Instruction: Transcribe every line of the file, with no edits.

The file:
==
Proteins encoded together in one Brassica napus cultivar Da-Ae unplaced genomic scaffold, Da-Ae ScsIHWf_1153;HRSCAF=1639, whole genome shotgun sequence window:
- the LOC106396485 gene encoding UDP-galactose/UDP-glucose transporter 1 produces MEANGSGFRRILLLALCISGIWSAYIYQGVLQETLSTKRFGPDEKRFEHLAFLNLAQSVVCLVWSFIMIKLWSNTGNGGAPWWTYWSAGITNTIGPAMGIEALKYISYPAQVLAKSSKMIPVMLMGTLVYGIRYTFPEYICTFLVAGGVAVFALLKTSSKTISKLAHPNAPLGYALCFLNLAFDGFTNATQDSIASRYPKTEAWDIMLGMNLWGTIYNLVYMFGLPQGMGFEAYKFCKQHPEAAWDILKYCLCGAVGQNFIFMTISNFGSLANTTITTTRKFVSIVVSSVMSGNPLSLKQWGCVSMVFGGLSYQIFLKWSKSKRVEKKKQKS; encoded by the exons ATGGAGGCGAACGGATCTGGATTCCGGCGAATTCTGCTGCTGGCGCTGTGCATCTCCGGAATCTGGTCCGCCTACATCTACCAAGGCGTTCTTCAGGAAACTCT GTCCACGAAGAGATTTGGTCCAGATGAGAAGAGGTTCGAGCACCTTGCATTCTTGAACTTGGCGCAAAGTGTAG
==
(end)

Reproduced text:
Proteins encoded together in one Brassica napus cultivar Da-Ae unplaced genomic scaffold, Da-Ae ScsIHWf_1153;HRSCAF=1639, whole genome shotgun sequence window:
- the LOC106396485 gene encoding UDP-galactose/UDP-glucose transporter 1 produces MEANGSGFRRILLLALCISGIWSAYIYQGVLQETLSTKRFGPDEKRFEHLAFLNLAQSVVCLVWSFIMIKLWSNTGNGGAPWWTYWSAGITNTIGPAMGIEALKYISYPAQVLAKSSKMIPVMLMGTLVYGIRYTFPEYICTFLVAGGVAVFALLKTSSKTISKLAHPNAPLGYALCFLNLAFDGFTNATQDSIASRYPKTEAWDIMLGMNLWGTIYNLVYMFGLPQGMGFEAYKFCKQHPEAAWDILKYCLCGAVGQNFIFMTISNFGSLANTTITTTRKFVSIVVSSVMSGNPLSLKQWGCVSMVFGGLSYQIFLKWSKSKRVEKKKQKS; encoded by the exons ATGGAGGCGAACGGATCTGGATTCCGGCGAATTCTGCTGCTGGCGCTGTGCATCTCCGGAATCTGGTCCGCCTACATCTACCAAGGCGTTCTTCAGGAAACTCT GTCCACGAAGAGATTTGGTCCAGATGAGAAGAGGTTCGAGCACCTTGCATTCTTGAACTTGGCGCAAAGTGTAG